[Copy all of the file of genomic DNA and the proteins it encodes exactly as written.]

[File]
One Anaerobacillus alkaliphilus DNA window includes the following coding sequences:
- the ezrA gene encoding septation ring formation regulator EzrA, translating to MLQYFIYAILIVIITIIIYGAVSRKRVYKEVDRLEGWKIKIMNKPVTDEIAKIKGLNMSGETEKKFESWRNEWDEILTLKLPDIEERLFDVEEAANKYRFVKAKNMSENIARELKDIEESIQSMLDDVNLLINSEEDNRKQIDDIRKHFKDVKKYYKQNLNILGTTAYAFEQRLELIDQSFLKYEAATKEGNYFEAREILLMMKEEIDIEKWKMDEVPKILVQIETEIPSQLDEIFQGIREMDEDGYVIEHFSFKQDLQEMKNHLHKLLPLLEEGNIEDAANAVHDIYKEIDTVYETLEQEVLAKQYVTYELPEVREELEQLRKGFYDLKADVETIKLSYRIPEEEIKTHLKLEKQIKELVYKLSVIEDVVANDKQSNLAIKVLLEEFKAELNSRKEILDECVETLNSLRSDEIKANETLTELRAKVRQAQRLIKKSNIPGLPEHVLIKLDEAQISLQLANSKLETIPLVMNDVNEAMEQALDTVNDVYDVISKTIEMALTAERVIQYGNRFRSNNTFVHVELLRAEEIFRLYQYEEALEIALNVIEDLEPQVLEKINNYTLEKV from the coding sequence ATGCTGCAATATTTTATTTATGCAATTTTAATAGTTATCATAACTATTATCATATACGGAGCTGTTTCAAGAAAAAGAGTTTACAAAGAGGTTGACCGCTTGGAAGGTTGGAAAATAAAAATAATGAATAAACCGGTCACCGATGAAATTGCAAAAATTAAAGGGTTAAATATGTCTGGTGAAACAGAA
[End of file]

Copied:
One Anaerobacillus alkaliphilus DNA window includes the following coding sequences:
- the ezrA gene encoding septation ring formation regulator EzrA, translating to MLQYFIYAILIVIITIIIYGAVSRKRVYKEVDRLEGWKIKIMNKPVTDEIAKIKGLNMSGETEKKFESWRNEWDEILTLKLPDIEERLFDVEEAANKYRFVKAKNMSENIARELKDIEESIQSMLDDVNLLINSEEDNRKQIDDIRKHFKDVKKYYKQNLNILGTTAYAFEQRLELIDQSFLKYEAATKEGNYFEAREILLMMKEEIDIEKWKMDEVPKILVQIETEIPSQLDEIFQGIREMDEDGYVIEHFSFKQDLQEMKNHLHKLLPLLEEGNIEDAANAVHDIYKEIDTVYETLEQEVLAKQYVTYELPEVREELEQLRKGFYDLKADVETIKLSYRIPEEEIKTHLKLEKQIKELVYKLSVIEDVVANDKQSNLAIKVLLEEFKAELNSRKEILDECVETLNSLRSDEIKANETLTELRAKVRQAQRLIKKSNIPGLPEHVLIKLDEAQISLQLANSKLETIPLVMNDVNEAMEQALDTVNDVYDVISKTIEMALTAERVIQYGNRFRSNNTFVHVELLRAEEIFRLYQYEEALEIALNVIEDLEPQVLEKINNYTLEKV from the coding sequence ATGCTGCAATATTTTATTTATGCAATTTTAATAGTTATCATAACTATTATCATATACGGAGCTGTTTCAAGAAAAAGAGTTTACAAAGAGGTTGACCGCTTGGAAGGTTGGAAAATAAAAATAATGAATAAACCGGTCACCGATGAAATTGCAAAAATTAAAGGGTTAAATATGTCTGGTGAAACAGAA